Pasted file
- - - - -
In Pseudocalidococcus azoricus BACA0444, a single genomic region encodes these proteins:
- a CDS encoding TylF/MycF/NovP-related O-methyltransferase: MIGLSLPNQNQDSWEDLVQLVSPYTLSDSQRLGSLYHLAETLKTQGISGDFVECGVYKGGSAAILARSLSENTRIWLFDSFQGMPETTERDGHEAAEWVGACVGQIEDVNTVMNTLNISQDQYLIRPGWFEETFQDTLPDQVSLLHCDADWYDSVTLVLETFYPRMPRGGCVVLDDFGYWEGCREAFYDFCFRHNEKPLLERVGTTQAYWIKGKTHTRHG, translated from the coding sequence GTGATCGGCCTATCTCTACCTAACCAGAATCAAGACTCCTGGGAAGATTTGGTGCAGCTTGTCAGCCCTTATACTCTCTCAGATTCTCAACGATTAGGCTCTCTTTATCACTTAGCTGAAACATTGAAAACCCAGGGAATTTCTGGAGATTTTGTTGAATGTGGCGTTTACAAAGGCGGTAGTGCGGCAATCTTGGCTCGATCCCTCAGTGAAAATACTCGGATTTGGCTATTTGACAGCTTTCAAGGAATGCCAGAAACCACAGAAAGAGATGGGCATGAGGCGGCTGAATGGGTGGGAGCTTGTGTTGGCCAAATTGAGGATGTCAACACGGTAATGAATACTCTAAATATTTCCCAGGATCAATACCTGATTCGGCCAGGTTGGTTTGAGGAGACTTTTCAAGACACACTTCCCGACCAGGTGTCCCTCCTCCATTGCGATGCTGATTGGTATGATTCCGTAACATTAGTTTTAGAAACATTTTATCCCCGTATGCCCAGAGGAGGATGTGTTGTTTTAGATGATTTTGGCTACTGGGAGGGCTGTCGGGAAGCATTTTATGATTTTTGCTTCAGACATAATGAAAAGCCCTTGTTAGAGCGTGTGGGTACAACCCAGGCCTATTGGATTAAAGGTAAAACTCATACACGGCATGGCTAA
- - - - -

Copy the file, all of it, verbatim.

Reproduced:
In Pseudocalidococcus azoricus BACA0444, a single genomic region encodes these proteins:
- a CDS encoding TylF/MycF/NovP-related O-methyltransferase: MIGLSLPNQNQDSWEDLVQLVSPYTLSDSQRLGSLYHLAETLKTQGISGDFVECGVYKGGSAAILARSLSENTRIWLFDSFQGMPETTERDGHEAAEWVGACVGQIEDVNTVMNTLNISQDQYLIRPGWFEETFQDTLPDQVSLLHCDADWYDSVTLVLETFYPRMPRGGCVVLDDFGYWEGCREAFYDFCFRHNEKPLLERVGTTQAYWIKGKTHTRHG, translated from the coding sequence GTGATCGGCCTATCTCTACCTAACCAGAATCAAGACTCCTGGGAAGATTTGGTGCAGCTTGTCAGCCCTTATACTCTCTCAGATTCTCAACGATTAGGCTCTCTTTATCACTTAGCTGAAACATTGAAAACCCAGGGAATTTCTGGAGATTTTGTTGAATGTGGCGTTTACAAAGGCGGTAGTGCGGCAATCTTGGCTCGATCCCTCAGTGAAAATACTCGGATTTGGCTATTTGACAGCTTTCAAGGAATGCCAGAAACCACAGAAAGAGATGGGCATGAGGCGGCTGAATGGGTGGGAGCTTGTGTTGGCCAAATTGAGGATGTCAACACGGTAATGAATACTCTAAATATTTCCCAGGATCAATACCTGATTCGGCCAGGTTGGTTTGAGGAGACTTTTCAAGACACACTTCCCGACCAGGTGTCCCTCCTCCATTGCGATGCTGATTGGTATGATTCCGTAACATTAGTTTTAGAAACATTTTATCCCCGTATGCCCAGAGGAGGATGTGTTGTTTTAGATGATTTTGGCTACTGGGAGGGCTGTCGGGAAGCATTTTATGATTTTTGCTTCAGACATAATGAAAAGCCCTTGTTAGAGCGTGTGGGTACAACCCAGGCCTATTGGATTAAAGGTAAAACTCATACACGGCATGGCTAA